Carrier Deal a Victory for Trump, But What Can Really Help Workers the Most?

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President-elect Donald Trump took a victory lap around the Carrier plant in Indianapolis Thursday with Vice President-elect and Indiana Gov. Mike Pence following the announcement the two had successfully negotiated with United Technologies, Carrier’s parent company, to cancel its plans to move its operations to Mexico.

Trump and United Technologies confirmed that the negotiations included a promise that the incoming administration would implement tax reforms lowering the business tax rate from 35% to 15% and dramatically decrease regulations. Trump also made it clear that any company that chooses to leave the U.S. would be taxed heavily to import its products back into the country. While not addressed at the press event, media outlets are also reporting that Carrier will get $7 million in tax incentives from the state if they stay.

In exchange, United Technologies agreed to keep 1,100 jobs at its plant that manufactures gas furnaces and invest $16 million to upgrade the plant over the next two years and keep it competitive. Though one wonders what those upgrades will be and if they will include robots and machines that could replace labor as a cheaper alternative.

The announcement has drawn parallels to President Obama’s move to bailout the auto industry as he entered office eight years ago saving 1.5 million jobs. And while deals and bailouts may help deliver on campaign promises and help workers in the short-term, they don’t address the biggest threat to jobs—automation.

In recent years, 88 percent of jobs lost in the manufacturing industry have been attributed to machines replacing labor, not because of trade deals like the North American Free Trade Agreement (NAFTA), as Trump argued during his campaign.

Of course, Trump’s intervention to save the jobs of Carrier employees who were about to lose them to outsourcing is a victory. But if Trump really wants to make a difference in the workforce he will have to shift his focus from bringing jobs back to filling the jobs that are here now.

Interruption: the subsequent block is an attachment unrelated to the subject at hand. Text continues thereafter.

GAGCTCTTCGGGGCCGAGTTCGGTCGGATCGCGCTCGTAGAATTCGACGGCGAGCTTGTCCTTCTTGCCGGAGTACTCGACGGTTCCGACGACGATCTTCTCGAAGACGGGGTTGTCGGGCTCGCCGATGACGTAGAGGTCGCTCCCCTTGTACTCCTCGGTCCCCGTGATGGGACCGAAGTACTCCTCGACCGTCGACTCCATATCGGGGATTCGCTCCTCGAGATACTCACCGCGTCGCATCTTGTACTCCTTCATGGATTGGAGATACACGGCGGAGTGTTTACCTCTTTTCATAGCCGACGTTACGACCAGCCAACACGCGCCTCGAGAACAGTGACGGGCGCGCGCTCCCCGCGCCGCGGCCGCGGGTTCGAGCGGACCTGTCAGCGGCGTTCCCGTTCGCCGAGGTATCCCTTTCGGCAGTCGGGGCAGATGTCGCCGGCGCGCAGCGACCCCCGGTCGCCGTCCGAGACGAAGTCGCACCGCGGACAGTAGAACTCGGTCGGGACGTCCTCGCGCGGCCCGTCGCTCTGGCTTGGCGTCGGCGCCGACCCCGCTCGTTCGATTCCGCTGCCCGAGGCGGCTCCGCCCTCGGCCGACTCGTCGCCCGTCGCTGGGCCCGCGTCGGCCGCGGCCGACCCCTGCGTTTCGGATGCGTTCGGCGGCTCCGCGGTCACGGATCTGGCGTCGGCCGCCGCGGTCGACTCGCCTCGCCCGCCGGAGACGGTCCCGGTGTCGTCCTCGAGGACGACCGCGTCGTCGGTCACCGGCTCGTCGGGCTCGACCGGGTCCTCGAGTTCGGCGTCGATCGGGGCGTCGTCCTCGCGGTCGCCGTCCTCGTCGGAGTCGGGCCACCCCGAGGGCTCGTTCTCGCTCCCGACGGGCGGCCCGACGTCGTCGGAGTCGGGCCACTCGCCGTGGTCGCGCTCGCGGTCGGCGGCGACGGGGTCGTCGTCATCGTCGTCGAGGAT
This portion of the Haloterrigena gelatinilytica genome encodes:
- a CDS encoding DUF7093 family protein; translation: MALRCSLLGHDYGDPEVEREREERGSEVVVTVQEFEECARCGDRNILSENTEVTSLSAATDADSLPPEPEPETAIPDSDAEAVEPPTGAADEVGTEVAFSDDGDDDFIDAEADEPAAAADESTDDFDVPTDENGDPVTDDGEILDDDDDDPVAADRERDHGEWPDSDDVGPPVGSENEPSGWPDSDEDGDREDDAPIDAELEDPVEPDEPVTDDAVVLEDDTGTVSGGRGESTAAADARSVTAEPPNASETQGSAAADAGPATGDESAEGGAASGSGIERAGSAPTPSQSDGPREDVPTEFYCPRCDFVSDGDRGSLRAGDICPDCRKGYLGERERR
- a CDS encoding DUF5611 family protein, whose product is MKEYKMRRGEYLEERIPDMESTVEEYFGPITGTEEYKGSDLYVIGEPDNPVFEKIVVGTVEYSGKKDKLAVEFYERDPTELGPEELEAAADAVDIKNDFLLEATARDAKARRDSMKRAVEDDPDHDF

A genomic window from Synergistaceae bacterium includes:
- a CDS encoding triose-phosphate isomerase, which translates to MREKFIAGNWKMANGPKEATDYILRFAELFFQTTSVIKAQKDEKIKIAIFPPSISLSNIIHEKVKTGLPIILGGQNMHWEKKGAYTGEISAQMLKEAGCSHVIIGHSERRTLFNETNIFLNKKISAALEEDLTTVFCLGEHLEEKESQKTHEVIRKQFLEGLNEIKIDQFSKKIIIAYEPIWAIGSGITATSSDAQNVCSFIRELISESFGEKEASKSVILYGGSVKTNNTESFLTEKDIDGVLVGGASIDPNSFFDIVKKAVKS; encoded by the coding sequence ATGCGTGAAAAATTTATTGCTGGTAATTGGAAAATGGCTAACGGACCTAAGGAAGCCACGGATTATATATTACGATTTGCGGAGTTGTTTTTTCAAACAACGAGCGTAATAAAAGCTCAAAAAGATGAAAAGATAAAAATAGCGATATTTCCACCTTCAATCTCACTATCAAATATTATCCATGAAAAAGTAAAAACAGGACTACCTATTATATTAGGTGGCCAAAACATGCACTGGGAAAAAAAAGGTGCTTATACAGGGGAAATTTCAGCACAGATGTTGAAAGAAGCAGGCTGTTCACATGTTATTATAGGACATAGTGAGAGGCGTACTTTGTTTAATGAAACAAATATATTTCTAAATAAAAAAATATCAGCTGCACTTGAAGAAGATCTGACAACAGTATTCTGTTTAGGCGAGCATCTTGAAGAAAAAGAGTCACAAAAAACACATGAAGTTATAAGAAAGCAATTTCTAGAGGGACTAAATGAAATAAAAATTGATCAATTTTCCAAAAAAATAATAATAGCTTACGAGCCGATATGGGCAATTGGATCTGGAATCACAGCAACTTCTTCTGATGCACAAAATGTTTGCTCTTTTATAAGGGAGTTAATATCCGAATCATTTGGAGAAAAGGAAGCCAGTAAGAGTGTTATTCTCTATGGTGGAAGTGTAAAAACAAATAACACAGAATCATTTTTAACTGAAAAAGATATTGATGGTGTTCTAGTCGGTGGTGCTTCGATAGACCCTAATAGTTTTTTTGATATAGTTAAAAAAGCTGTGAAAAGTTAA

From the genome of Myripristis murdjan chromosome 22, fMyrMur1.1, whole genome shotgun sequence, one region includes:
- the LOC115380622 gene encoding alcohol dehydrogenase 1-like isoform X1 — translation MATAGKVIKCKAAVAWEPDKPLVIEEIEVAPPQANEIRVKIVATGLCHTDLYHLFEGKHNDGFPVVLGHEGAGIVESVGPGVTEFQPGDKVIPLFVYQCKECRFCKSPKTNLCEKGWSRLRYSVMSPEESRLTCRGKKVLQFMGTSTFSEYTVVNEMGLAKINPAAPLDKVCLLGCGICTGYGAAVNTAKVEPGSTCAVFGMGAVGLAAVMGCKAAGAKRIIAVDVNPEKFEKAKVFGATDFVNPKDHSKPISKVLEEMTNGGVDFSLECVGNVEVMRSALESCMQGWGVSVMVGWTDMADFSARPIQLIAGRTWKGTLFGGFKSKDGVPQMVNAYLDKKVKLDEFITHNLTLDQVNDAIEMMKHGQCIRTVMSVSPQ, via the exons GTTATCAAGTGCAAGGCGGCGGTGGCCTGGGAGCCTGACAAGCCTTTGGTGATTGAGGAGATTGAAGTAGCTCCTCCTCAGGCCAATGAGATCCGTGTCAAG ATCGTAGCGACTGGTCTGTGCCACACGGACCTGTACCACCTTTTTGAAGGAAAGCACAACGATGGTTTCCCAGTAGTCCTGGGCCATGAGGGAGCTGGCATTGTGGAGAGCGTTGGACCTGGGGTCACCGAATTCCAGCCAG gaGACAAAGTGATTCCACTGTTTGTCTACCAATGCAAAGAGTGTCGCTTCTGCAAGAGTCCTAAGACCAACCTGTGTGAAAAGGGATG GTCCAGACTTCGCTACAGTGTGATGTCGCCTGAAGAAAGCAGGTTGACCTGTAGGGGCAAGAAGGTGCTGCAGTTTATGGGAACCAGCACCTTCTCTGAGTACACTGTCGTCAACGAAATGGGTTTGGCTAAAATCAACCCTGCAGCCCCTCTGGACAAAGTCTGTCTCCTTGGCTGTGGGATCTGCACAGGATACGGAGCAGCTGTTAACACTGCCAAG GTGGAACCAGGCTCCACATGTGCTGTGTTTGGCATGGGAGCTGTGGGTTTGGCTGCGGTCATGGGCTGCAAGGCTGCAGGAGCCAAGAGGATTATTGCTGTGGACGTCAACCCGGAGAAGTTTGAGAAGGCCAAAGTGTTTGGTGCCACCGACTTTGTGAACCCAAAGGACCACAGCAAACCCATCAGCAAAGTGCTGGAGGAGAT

The reality is that since the technological boom in 2007 there has been a dramatic shift in employment demands that has created a massive skills gap resulting in nearly 6 million unfilled positions at a time when individuals across the country are struggling to find work.

Anthony P. Carnevale, research professor and director of the Georgetown University Center on Education and the Workforce, has been focusing on solutions to this problem and appeared in our roundtable premiere episode of The Table highlighting the Carrier story.

Ahead of Trump’s official announcement Thursday, Carnevale published a story on CityLab on what the new “good jobs” in America look like. In the article and in our roundtable discussion, Carnevale emphasizes the sea change that has occurred in the need for people to have some formal education to get the skills they need in order to get a job.

“In the 1970’s, more than 70% of Americans were people who had a high school degree or less, the majority of them were in the middle class. Now, we live in an economy where 60% of the jobs require some formal education or training after high school,” Carnevale said in our discussion.

And the ones who are getting a reality check on the need for more education are factory workers who for decades were able to make a good living supporting their families on just a high school degree.

“Factories have substituted workers with a high-school education or less for new postsecondary-trained technicians working with powerful information technology. The manufacturing workforce has shifted from the blue-collar factory-floor assembly line to skilled industrial design, logistics, marketing, and other white-collar functions that add value up the line,” Carnevale writes.

In order to transform our workforce into one that is successful and competitive we will clearly need to invest in post-secondary education and vocational education on the federal and local level to meet the new demands. It will also require companies and employees to commit to a social contract that you can be a life-long employee if you are a life-long learner.

The advancements in technology are changing the landscape of the workforce in a matter of years, not decades, and everyone is going to have to realize that we are constantly going to have to adapt in order to stay competitive.

The trend is starting to take shape among young people, it’s those who are currently comfortable in their jobs, like those at Carrier, that need to add to their skills set and prepare for the inevitable—that more and more jobs are going to be retooled and if you aren’t ready you will be in for a rude awakening.

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